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Jul 27, 2009


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Travis Greene

The framework hypothesis tends to flatten Genesis into "just" a story (this is usually by the sort of unimaginative people who think reading anything but nonfiction is a waste of time). But nothing is ever just a story, even when it is a story. Just as no sacrament is just a symbol (contra my Baptist upbringing), even when it is a symbol.

Objective, factual accounts are not the only way to convey truth. In fact, they are not even the best way for many kinds of truth.

Michael W. Kruse

And I keep returning to the fact that we are "listening in" on conversation between God and the ancient folks. The stuff was not written directly to us. Walton does a great job (not well captured here by me) of getting us into the mindset of the ANE people as they hear the story. It is out of that that we gain context and insight.

Dana Ames

Does he reference Margaret Barker's work in his biblio? She is an English Methodist who has written extensively on the meaning of the Jewish temple and temple worship, and says much that is like this. He sounds like he has read Barker, but if not, that is just confirmation for me that she's on the right track.

Barker did much of her work before she ever went to an Orthodox liturgy. When she finally did attend one, she was flabbergasted at all the connections.

John Burnett, where some of Barker's articles can be found, is a friend of mine- and also a big fan of NT Wright.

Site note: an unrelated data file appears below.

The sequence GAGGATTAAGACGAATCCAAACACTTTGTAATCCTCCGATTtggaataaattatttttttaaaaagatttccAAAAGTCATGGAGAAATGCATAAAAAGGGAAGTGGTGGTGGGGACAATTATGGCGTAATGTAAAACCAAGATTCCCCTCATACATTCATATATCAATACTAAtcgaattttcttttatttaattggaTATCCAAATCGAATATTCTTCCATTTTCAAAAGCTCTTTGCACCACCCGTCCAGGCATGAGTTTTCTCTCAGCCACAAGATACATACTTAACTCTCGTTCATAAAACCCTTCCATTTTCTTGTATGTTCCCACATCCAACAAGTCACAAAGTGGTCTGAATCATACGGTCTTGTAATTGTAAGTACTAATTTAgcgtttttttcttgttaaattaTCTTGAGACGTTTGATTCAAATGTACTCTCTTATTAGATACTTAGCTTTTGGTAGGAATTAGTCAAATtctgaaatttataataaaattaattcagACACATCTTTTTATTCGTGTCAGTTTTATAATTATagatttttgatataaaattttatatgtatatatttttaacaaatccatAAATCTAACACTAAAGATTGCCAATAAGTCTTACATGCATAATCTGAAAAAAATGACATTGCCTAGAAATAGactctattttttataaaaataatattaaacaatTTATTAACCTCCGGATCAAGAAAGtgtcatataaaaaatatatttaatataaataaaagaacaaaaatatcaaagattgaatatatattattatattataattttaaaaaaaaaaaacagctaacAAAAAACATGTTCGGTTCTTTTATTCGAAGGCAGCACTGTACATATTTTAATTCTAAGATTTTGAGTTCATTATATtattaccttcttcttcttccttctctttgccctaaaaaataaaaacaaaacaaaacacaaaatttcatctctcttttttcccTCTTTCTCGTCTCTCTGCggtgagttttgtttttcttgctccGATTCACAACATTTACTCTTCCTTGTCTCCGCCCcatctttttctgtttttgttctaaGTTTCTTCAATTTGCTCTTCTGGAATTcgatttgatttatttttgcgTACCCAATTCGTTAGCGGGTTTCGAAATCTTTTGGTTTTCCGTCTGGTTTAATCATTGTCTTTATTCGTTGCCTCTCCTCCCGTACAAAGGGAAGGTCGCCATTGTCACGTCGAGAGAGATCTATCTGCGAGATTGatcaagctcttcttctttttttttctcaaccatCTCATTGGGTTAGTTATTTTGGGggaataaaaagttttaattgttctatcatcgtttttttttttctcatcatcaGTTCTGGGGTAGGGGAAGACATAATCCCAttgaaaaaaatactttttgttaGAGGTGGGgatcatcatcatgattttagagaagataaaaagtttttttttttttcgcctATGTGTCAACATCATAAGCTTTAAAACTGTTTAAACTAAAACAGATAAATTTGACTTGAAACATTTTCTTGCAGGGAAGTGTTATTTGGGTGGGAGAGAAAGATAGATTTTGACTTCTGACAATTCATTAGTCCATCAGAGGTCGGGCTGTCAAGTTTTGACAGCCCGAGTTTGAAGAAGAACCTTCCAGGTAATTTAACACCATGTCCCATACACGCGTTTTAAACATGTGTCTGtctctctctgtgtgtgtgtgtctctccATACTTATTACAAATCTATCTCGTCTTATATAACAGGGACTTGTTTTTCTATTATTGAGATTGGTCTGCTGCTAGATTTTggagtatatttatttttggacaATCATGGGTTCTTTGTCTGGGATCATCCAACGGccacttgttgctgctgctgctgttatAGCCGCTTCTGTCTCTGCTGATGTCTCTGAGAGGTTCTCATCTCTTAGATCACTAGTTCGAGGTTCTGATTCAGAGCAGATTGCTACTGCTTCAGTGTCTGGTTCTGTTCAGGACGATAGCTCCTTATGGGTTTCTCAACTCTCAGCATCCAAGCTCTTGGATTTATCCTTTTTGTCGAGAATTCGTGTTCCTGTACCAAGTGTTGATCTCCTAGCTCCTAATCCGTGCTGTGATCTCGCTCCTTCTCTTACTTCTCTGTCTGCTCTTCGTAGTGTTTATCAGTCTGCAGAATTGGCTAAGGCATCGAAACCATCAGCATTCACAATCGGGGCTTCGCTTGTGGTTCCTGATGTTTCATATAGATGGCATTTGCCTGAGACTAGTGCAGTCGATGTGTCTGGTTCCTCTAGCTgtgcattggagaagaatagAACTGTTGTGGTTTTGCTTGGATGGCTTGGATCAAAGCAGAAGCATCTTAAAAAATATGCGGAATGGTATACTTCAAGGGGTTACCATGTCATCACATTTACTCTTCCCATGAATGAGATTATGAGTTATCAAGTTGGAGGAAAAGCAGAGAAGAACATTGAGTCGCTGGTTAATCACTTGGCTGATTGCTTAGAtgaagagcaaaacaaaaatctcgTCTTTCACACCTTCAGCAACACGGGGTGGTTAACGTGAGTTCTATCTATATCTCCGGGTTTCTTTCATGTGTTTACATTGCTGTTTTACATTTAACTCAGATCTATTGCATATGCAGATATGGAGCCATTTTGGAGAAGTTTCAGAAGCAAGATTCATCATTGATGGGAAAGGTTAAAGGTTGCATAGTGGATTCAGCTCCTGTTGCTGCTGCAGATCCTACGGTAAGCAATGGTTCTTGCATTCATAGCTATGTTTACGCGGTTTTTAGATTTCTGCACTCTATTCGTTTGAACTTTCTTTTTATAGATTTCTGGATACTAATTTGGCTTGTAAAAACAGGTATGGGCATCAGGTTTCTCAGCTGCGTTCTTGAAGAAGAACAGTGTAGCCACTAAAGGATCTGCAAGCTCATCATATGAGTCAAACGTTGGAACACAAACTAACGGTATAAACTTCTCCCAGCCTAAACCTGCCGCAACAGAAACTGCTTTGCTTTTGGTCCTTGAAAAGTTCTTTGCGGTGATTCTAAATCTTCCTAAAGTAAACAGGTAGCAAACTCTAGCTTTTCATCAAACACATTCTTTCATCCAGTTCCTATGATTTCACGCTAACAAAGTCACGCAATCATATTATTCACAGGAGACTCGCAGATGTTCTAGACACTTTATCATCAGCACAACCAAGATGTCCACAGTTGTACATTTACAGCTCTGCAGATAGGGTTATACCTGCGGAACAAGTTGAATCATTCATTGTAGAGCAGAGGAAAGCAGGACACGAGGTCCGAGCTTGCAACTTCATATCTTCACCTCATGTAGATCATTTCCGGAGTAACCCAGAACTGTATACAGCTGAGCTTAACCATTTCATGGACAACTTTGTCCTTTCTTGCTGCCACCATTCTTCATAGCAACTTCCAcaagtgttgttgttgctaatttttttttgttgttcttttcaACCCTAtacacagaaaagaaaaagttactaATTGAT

Michael W. Kruse

I don't see any mention of Baker. The authors he mentions at the end of the chapter on this topic are:

G. K. Beal, Victor Hurowitz, Jon Levenson, J. Lundquist, Moshe Weinfeld, Gordon J. Wenham.

Seems to me I've heard cosmic temple idea before but I don't recall where. What is powerful about Walton's presentation is his ability to us free from material ontology to see how this relates the cosmic temple idea.

Thanks for the link.

Travis Greene

The material vs. functional ontology distinction reminds me of the scene in Voyage of the Dawn Treader where they meet the old star-man. Eustace tries to tell him that in his world, stars are giant balls of burning gas. His reply is that even in Eustace's world, that is not what stars are, but merely what they are made of.

Michael W. Kruse

".. that is not what stars are, but merely what they are made of."



I have just finished the book. It's a wonderful read. Quite gripping as well. Reminds me of Vern Poythress's 'Redeeming Science".

It would be good to other leading theologians respond to Walton.

It is certainly a landmark book. I have always thought something was missing from existing interpretations.

Michael W. Kruse

Glad you found the book as helpful as I did.

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